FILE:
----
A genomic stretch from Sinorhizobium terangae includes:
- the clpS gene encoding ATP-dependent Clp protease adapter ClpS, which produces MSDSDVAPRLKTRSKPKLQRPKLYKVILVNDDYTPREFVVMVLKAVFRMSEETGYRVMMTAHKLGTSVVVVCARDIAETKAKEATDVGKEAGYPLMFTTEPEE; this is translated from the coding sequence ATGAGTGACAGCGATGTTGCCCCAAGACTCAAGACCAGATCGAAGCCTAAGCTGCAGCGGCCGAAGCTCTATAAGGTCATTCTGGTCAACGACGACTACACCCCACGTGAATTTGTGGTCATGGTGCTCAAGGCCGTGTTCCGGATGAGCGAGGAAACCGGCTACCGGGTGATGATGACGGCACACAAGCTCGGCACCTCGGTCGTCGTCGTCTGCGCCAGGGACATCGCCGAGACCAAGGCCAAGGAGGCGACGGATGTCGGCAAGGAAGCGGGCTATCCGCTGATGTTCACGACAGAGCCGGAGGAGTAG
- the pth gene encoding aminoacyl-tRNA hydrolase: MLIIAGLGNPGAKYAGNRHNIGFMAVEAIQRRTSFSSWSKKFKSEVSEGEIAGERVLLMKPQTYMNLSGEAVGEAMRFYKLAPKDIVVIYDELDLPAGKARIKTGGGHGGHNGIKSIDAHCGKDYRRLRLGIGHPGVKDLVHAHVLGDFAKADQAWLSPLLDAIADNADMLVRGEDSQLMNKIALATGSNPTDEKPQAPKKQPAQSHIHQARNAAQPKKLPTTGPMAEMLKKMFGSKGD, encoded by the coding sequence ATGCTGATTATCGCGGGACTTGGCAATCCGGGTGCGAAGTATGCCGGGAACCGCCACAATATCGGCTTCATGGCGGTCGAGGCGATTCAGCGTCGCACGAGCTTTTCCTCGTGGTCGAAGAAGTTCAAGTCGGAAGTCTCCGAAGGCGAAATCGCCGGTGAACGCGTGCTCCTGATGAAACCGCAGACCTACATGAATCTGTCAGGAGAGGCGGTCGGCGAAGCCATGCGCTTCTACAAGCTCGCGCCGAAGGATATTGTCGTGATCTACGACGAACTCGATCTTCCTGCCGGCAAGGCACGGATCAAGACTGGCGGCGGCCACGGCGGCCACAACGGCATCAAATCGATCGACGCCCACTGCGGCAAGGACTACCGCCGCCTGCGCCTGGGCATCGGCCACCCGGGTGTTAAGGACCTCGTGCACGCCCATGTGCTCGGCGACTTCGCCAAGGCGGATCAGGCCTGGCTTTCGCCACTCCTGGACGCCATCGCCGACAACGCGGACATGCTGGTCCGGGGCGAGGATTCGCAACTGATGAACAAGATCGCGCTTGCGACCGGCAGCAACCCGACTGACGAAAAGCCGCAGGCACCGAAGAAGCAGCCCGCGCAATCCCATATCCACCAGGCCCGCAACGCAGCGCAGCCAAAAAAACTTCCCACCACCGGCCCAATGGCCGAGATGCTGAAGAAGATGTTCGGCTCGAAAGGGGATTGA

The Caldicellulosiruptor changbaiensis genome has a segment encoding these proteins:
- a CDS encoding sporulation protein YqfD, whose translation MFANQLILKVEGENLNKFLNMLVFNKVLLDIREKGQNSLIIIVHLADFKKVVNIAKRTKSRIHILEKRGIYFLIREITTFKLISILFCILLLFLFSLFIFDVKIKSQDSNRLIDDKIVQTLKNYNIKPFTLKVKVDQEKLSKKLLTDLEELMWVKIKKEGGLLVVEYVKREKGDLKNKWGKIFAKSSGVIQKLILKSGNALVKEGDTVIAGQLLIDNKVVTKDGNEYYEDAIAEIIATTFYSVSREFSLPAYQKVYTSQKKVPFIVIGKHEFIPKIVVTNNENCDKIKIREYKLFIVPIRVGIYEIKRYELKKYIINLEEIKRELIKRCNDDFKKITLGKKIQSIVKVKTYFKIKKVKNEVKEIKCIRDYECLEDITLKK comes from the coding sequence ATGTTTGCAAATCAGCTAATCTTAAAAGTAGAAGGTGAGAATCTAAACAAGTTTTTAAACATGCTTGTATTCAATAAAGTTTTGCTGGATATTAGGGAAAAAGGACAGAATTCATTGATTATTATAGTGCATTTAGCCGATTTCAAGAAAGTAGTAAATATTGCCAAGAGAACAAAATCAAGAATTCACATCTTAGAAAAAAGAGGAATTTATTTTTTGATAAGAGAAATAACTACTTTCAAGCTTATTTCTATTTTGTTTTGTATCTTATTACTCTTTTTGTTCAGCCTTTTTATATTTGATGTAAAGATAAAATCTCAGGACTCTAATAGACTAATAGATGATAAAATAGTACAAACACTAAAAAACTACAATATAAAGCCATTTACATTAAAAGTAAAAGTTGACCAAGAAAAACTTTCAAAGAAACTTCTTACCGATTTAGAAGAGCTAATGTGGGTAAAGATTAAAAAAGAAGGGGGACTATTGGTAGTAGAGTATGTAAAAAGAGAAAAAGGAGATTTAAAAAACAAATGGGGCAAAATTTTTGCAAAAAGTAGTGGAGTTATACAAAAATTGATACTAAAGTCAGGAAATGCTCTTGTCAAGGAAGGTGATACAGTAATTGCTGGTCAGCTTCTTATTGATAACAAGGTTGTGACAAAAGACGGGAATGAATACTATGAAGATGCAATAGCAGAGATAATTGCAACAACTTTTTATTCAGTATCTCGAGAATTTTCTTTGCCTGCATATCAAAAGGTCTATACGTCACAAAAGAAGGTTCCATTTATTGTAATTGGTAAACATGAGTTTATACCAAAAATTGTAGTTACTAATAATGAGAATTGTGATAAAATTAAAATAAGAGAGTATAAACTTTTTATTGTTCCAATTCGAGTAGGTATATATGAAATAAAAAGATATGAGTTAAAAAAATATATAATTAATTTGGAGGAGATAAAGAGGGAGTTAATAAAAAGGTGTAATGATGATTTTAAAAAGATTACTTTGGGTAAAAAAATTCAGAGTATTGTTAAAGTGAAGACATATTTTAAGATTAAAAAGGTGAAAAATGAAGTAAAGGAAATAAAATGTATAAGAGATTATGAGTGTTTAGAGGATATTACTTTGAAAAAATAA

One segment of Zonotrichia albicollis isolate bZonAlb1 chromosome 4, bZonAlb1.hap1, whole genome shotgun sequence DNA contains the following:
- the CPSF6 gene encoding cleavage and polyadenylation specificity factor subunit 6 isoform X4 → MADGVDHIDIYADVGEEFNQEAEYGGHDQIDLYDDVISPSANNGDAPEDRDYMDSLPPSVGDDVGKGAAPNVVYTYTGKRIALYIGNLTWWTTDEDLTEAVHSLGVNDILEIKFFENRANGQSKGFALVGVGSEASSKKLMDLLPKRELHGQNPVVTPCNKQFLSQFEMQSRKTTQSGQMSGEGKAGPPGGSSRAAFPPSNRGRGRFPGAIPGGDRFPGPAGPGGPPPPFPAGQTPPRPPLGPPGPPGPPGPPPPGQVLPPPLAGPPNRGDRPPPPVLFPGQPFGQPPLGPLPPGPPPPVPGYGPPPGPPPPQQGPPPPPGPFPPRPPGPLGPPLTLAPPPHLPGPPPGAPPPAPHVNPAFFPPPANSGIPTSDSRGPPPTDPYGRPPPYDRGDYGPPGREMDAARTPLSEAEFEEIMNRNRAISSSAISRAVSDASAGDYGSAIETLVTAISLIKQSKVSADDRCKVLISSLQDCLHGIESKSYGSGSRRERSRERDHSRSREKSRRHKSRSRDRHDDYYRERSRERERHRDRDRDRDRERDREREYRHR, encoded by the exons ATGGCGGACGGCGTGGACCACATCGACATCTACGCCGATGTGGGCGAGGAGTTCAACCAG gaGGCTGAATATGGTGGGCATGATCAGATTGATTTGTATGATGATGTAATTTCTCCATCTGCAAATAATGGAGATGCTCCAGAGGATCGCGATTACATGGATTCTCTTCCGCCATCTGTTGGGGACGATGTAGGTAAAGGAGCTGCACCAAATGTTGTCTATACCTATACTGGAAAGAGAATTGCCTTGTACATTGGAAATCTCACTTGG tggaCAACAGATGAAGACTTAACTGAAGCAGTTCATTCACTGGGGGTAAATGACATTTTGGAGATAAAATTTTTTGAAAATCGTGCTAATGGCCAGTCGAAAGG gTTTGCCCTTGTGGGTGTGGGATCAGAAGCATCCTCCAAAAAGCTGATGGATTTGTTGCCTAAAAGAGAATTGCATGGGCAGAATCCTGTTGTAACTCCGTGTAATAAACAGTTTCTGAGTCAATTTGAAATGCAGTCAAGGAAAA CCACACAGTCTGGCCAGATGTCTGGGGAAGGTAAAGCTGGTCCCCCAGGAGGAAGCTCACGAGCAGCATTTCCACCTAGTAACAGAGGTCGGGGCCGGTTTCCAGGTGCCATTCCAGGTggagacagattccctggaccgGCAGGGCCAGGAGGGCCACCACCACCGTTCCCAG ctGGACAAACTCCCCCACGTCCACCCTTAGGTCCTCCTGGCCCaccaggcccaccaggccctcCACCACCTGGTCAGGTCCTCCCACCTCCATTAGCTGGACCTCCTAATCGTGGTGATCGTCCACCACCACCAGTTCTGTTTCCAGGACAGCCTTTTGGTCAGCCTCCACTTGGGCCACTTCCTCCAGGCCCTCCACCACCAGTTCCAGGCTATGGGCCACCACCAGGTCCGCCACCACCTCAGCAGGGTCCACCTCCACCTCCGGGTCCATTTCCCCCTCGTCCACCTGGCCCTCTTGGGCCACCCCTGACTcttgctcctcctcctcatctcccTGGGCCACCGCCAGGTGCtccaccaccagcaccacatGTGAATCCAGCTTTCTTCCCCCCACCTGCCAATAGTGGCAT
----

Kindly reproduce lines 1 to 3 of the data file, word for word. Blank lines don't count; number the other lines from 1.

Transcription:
A genomic stretch from Sinorhizobium terangae includes:
- the clpS gene encoding ATP-dependent Clp protease adapter ClpS, which produces MSDSDVAPRLKTRSKPKLQRPKLYKVILVNDDYTPREFVVMVLKAVFRMSEETGYRVMMTAHKLGTSVVVVCARDIAETKAKEATDVGKEAGYPLMFTTEPEE; this is translated from the coding sequence ATGAGTGACAGCGATGTTGCCCCAAGACTCAAGACCAGATCGAAGCCTAAGCTGCAGCGGCCGAAGCTCTATAAGGTCATTCTGGTCAACGACGACTACACCCCACGTGAATTTGTGGTCATGGTGCTCAAGGCCGTGTTCCGGATGAGCGAGGAAACCGGCTACCGGGTGATGATGACGGCACACAAGCTCGGCACCTCGGTCGTCGTCGTCTGCGCCAGGGACATCGCCGAGACCAAGGCCAAGGAGGCGACGGATGTCGGCAAGGAAGCGGGCTATCCGCTGATGTTCACGACAGAGCCGGAGGAGTAG
- the pth gene encoding aminoacyl-tRNA hydrolase: MLIIAGLGNPGAKYAGNRHNIGFMAVEAIQRRTSFSSWSKKFKSEVSEGEIAGERVLLMKPQTYMNLSGEAVGEAMRFYKLAPKDIVVIYDELDLPAGKARIKTGGGHGGHNGIKSIDAHCGKDYRRLRLGIGHPGVKDLVHAHVLGDFAKADQAWLSPLLDAIADNADMLVRGEDSQLMNKIALATGSNPTDEKPQAPKKQPAQSHIHQARNAAQPKKLPTTGPMAEMLKKMFGSKGD, encoded by the coding sequence ATGCTGATTATCGCGGGACTTGGCAATCCGGGTGCGAAGTATGCCGGGAACCGCCACAATATCGGCTTCATGGCGGTCGAGGCGATTCAGCGTCGCACGAGCTTTTCCTCGTGGTCGAAGAAGTTCAAGTCGGAAGTCTCCGAAGGCGAAATCGCCGGTGAACGCGTGCTCCTGATGAAACCGCAGACCTACATGAATCTGTCAGGAGAGGCGGTCGGCGAAGCCATGCGCTTCTACAAGCTCGCGCCGAAGGATATTGTCGTGATCTACGACGAACTCGATCTTCCTGCCGGCAAGGCACGGATCAAGACTGGCGGCGGCCACGGCGGCCACAACGGCATCAAATCGATCGACGCCCACTGCGGCAAGGACTACCGCCGCCTGCGCCTGGGCATCGGCCACCCGGGTGTTAAGGACCTCGTGCACGCCCATGTGCTCGGCGACTTCGCCAAGGCGGATCAGGCCTGGCTTTCGCCACTCCTGGACGCCATCGCCGACAACGCGGACATGCTGGTCCGGGGCGAGGATTCGCAACTGATGAACAAGATCGCGCTTGCGACCGGCAGCAACCCGACTGACGAAAAGCCGCAGGCACCGAAGAAGCAGCCCGCGCAATCCCATATCCACCAGGCCCGCAACGCAGCGCAGCCAAAAAAACTTCCCACCACCGGCCCAATGGCCGAGATGCTGAAGAAGATGTTCGGCTCGAAAGGGGATTGA